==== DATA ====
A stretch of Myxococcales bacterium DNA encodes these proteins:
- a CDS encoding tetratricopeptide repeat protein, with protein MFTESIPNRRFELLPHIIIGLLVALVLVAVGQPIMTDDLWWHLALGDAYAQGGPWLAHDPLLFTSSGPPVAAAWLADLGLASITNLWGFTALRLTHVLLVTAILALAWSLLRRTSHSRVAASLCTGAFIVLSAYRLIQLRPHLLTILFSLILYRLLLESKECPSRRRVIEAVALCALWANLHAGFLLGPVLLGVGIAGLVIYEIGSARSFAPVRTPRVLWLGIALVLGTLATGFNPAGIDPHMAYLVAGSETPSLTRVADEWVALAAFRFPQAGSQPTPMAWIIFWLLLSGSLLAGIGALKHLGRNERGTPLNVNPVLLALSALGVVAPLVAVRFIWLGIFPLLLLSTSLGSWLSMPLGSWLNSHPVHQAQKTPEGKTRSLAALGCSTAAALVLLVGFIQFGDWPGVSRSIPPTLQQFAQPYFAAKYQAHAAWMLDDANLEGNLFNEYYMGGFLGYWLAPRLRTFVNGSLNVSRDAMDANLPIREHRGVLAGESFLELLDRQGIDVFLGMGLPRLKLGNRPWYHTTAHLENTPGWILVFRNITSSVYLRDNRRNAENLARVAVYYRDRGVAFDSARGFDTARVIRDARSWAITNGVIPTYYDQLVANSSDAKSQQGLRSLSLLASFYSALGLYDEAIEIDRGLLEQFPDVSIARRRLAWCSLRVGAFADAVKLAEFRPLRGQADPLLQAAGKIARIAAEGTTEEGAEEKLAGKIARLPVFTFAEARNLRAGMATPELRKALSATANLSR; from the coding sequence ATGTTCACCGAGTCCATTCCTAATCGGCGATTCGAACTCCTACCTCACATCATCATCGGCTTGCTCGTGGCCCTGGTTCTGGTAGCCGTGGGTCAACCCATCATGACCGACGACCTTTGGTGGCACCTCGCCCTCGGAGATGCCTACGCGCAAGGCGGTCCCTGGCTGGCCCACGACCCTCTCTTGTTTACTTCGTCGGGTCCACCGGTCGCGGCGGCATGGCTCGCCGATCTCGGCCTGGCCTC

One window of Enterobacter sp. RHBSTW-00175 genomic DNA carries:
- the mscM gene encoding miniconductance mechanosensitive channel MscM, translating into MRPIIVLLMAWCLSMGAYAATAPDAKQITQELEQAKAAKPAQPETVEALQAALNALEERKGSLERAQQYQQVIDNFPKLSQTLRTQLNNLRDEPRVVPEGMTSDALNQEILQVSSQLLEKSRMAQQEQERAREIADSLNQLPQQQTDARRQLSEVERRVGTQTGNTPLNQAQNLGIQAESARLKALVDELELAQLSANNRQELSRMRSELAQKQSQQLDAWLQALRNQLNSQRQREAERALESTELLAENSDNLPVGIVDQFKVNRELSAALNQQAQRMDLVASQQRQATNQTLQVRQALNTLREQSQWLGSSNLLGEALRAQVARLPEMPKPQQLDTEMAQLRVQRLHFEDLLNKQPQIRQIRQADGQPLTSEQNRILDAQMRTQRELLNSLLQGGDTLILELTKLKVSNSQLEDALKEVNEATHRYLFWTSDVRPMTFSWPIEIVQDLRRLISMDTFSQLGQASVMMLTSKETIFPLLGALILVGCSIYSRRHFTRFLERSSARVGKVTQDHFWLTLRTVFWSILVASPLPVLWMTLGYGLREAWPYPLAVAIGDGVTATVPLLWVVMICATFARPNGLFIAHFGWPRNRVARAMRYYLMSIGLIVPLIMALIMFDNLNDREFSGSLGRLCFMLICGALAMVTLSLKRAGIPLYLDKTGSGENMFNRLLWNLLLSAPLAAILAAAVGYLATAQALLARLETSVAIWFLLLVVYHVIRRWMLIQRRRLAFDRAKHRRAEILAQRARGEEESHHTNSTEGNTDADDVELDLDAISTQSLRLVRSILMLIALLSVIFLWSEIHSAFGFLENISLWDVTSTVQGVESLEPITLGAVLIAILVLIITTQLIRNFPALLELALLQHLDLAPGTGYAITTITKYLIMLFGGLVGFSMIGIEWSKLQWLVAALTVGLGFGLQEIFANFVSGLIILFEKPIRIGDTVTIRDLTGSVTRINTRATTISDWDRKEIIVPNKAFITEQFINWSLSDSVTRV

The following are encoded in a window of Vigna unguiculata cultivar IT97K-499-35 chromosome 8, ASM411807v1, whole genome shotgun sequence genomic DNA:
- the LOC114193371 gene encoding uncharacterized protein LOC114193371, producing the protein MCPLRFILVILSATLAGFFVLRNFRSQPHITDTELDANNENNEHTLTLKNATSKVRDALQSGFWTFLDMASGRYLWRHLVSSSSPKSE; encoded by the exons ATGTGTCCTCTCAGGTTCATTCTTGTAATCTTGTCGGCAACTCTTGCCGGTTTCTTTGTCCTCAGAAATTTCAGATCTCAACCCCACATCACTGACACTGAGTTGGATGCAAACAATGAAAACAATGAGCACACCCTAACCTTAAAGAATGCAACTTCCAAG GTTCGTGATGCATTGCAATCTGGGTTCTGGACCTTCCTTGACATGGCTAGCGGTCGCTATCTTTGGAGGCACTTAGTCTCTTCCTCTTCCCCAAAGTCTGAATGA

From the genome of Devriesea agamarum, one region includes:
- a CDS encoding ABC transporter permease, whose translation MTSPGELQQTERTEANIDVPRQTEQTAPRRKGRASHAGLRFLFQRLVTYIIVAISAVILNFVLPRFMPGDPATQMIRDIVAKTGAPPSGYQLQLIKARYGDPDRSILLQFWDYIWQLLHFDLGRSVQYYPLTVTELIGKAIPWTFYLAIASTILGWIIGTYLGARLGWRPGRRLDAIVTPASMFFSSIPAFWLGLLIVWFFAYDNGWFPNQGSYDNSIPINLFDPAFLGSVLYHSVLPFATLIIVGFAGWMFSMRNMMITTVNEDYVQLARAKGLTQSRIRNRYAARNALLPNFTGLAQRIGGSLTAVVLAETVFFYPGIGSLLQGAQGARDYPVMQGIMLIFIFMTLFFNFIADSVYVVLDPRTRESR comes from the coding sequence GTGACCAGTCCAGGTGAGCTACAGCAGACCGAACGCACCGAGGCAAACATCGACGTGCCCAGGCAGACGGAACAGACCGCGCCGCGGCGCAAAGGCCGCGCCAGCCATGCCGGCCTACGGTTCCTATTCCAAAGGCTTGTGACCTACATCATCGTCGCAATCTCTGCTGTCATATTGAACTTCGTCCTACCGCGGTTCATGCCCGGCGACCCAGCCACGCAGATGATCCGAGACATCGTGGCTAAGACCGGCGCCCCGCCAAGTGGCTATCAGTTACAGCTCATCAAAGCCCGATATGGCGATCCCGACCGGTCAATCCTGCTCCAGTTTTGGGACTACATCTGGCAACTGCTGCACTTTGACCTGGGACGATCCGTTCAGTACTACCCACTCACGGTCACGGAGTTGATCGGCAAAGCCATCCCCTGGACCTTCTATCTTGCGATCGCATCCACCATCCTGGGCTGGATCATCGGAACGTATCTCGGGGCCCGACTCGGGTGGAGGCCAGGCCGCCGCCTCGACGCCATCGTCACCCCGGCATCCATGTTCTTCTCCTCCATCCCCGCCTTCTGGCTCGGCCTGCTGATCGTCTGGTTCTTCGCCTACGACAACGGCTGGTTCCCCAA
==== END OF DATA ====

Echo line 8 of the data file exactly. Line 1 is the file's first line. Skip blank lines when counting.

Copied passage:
- a CDS encoding ABC transporter permease, whose translation MTSPGELQQTERTEANIDVPRQTEQTAPRRKGRASHAGLRFLFQRLVTYIIVAISAVILNFVLPRFMPGDPATQMIRDIVAKTGAPPSGYQLQLIKARYGDPDRSILLQFWDYIWQLLHFDLGRSVQYYPLTVTELIGKAIPWTFYLAIASTILGWIIGTYLGARLGWRPGRRLDAIVTPASMFFSSIPAFWLGLLIVWFFAYDNGWFPNQGSYDNSIPINLFDPAFLGSVLYHSVLPFATLIIVGFAGWMFSMRNMMITTVNEDYVQLARAKGLTQSRIRNRYAARNALLPNFTGLAQRIGGSLTAVVLAETVFFYPGIGSLLQGAQGARDYPVMQGIMLIFIFMTLFFNFIADSVYVVLDPRTRESR comes from the coding sequence GTGACCAGTCCAGGTGAGCTACAGCAGACCGAACGCACCGAGGCAAACATCGACGTGCCCAGGCAGACGGAACAGACCGCGCCGCGGCGCAAAGGCCGCGCCAGCCATGCCGGCCTACGGTTCCTATTCCAAAGGCTTGTGACCTACATCATCGTCGCAATCTCTGCTGTCATATTGAACTTCGTCCTACCGCGGTTCATGCCCGGCGACCCAGCCACGCAGATGATCCGAGACATCGTGGCTAAGACCGGCGCCCCGCCAAGTGGCTATCAGTTACAGCTCATCAAAGCCCGATATGGCGATCCCGACCGGTCAATCCTGCTCCAGTTTTGGGACTACATCTGGCAACTGCTGCACTTTGACCTGGGACGATCCGTTCAGTACTACCCACTCACGGTCACGGAGTTGATCGGCAAAGCCATCCCCTGGACCTTCTATCTTGCGATCGCATCCACCATCCTGGGCTGGATCATCGGAACGTATCTCGGGGCCCGACTCGGGTGGAGGCCAGGCCGCCGCCTCGACGCCATCGTCACCCCGGCATCCATGTTCTTCTCCTCCATCCCCGCCTTCTGGCTCGGCCTGCTGATCGTCTGGTTCTTCGCCTACGACAACGGCTGGTTCCCCAA